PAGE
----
“Our lenders report value, especially in the post-closing space. You’ve eliminated all the hassles you might encounter, from ‘Oops, you forgot to sign a page, or you mailed out a document, and it never made it, or I live in a small town, we don't really have a notary.’ All those little oopsies that bogged down your post-closing process can go away. And we are definitely hearing about the benefits in both time to close or in time to finalize the package. Also in money saved, because of the efficiency,” says Lynne.

The obstacles to broader digital mortgage closing, eNote, and technology adoption 

While the benefits of adopting eClosing and implementing technology are numerous, there are still obstacles the mortgage industry must overcome.

“For a long time, Fannie Mae and Freddie Mac did a whitepaper where they kind of concluded that maybe the warehouse lenders were not comfortable yet in this space, and maybe that was a roadblock. That's not a roadblock anymore. I'm here to tell you I've talked to several of them. And they wanted to talk to me because they wanted to understand how Ginnie Mae uses the secured party field on the MERS® eRegistry and how that's a little bit different from the way Fannie and Freddie have been doing eNotes so they wanted to get comfort around our process and sort of what's unique to our process, but they are absolutely on board. They are funding Ginnie Mae eNotes. And so that's not the obstacle anymore,” shares Lynne. 

Lynne also reflects on her experience on the North Carolina eMortgage Closing Committee and how they’ve succeeded with eNote adoption. 

“I'm also pleased to be a part of the North Carolina electronic closing committee where they're doing more of a grassroots ground-level look at this. They're working with real estate professionals and sort of more like on-the-ground folks. I think that's where we have to do it at this point; they have a 9% eNote ratio, as opposed to the national ratio of about 6%. And so something's working for them, you know, by attacking it locally like that.”

While the industry wishes we could look into a crystal ball to unlock the mystery of digital adoption, there are steps we can take today to keep eClosing moving forward. 

Kosta and Lynne agree that it’s essential that the mortgage industry continue to focus on the title and settlement company and real estate attorneys' roles in a digital mortgage closing and provide them with the tools and education they need to drive mortgage digitization forward and navigate misconceptions.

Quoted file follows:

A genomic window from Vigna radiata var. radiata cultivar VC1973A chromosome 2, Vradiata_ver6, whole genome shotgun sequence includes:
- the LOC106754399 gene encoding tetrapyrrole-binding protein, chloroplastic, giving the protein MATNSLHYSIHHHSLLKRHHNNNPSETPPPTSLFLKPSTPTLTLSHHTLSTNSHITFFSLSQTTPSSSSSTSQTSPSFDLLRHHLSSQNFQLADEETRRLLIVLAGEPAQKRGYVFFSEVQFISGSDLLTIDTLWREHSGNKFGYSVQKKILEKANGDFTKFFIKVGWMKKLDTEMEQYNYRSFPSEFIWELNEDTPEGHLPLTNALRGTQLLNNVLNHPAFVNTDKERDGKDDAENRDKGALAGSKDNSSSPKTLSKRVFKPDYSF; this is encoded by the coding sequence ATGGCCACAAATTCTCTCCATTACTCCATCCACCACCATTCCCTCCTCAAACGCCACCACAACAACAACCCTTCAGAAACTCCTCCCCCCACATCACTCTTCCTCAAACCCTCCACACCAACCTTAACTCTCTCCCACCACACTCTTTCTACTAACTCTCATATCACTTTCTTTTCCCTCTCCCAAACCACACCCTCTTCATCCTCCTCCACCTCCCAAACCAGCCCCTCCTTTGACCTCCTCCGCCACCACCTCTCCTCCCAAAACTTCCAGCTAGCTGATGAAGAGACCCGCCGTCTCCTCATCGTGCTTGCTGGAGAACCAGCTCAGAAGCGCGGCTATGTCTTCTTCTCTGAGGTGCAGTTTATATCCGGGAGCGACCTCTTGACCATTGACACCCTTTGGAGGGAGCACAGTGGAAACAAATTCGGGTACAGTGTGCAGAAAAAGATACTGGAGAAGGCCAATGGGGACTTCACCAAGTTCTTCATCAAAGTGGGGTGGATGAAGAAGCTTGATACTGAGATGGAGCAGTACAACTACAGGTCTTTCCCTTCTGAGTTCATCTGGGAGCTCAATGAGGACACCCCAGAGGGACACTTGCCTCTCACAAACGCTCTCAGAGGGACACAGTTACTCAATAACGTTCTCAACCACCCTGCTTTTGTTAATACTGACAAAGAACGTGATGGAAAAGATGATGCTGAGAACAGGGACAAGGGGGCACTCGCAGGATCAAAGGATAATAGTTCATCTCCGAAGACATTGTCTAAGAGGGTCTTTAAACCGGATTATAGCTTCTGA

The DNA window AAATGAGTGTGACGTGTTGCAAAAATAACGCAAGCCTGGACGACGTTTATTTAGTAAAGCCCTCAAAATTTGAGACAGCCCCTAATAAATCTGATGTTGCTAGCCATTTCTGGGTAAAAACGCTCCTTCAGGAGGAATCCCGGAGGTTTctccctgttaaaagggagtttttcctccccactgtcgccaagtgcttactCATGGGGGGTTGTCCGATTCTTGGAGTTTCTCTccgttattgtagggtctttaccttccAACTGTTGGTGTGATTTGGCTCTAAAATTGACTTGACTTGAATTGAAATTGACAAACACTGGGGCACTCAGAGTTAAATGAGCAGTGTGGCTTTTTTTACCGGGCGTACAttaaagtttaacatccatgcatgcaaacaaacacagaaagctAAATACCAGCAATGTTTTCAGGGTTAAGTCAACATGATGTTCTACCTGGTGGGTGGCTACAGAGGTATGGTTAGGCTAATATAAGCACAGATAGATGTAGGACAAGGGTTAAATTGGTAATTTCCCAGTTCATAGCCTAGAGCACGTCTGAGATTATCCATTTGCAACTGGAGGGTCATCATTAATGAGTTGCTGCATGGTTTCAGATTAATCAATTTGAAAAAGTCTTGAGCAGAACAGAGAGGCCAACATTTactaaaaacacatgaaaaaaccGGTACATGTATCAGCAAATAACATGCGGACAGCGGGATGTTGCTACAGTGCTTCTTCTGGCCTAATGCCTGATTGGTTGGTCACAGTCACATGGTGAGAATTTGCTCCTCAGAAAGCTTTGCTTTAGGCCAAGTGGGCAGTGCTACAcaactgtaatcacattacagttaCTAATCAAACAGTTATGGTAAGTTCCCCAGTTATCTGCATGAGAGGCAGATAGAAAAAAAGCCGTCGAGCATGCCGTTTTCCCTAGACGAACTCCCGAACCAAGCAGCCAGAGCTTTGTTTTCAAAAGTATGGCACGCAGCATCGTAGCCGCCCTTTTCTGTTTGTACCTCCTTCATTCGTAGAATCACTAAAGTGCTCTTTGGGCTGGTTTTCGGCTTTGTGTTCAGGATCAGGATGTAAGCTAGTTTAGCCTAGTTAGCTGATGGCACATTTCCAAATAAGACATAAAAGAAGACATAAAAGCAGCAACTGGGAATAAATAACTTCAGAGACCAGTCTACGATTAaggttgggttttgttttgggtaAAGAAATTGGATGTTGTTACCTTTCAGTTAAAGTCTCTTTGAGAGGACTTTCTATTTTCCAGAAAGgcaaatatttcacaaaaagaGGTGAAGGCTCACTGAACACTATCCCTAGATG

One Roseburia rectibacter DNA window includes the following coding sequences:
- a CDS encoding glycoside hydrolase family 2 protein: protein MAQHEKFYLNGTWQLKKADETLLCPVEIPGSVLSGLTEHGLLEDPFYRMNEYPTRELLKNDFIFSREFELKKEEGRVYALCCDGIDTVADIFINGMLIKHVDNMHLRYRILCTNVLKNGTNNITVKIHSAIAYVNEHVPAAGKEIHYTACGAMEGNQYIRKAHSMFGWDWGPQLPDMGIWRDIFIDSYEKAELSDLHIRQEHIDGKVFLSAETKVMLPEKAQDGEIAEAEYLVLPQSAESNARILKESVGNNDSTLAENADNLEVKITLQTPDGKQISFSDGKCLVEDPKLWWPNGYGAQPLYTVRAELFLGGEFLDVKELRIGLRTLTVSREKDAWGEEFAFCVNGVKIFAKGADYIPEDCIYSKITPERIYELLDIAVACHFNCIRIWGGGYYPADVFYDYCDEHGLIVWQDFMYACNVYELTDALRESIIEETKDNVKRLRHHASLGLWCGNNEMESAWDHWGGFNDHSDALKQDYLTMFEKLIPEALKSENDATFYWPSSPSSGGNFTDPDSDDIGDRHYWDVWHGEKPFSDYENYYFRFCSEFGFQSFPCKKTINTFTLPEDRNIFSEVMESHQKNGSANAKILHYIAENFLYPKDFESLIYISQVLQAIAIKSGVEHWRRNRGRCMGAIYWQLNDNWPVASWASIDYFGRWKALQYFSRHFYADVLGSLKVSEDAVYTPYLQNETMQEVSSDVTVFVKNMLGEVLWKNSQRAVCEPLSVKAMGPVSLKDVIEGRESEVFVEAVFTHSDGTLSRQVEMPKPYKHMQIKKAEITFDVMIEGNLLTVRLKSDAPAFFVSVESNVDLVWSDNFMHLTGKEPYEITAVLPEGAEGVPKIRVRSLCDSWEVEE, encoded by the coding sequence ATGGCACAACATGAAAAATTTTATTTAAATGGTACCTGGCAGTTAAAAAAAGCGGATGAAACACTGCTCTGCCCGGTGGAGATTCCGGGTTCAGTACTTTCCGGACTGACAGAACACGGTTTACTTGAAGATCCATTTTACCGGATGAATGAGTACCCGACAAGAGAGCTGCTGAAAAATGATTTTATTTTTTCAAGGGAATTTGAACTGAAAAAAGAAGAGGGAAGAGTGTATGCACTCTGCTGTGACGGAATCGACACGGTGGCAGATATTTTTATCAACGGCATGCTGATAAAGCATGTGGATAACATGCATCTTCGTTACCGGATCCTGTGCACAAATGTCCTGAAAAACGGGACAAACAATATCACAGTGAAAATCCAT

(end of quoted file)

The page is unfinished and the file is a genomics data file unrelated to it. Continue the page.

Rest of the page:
For example, even if remote online notarization is unavailable in their state or service area, they can still advocate for and perform a hybrid closing with eNote—a monumental step forward for digital mortgage transformation, and a topic we’ve uncovered on the podcast before with Simon Moir, Vice President and Segment Leader at Wolters Kluwer Compliance Solutions. You can listen to Mortgage Digital Transformation: It’s Time for eClosing and eNote here. 

There is no right or wrong way to introduce a digital approach to mortgage closings. We must start somewhere and allow professionals to do what feels most comfortable. 

The future of eNote in the digital mortgage closing process 

There is a lingering belief that many lenders aren’t sold on eNote, but Lynne shares an opposing perspective. 

“On the business side, there’s really no lack of enthusiasm. I have companies willing to invest, they’ve made it a priority, and they just need to be connected with the right vendors to support their process.”

It remains to be seen how the mortgage industry will continue utilizing technology moving forward. However, Lynne thinks we’re on the right track, even if that means taking a crawl, walk, run approach to eClosing and technology adoption. 

“Let’s say you want to have just any eClosing platform to start, even if it turns out paper notes…maybe that’s step A, and then you get to step B and step C. We’re watching who’s using RON, who’s using eSignatures, and who’s using all these other digital closing components. Once they get a comfort level with that, hopefully, they’ll also start to see the ease and value of the eNote.”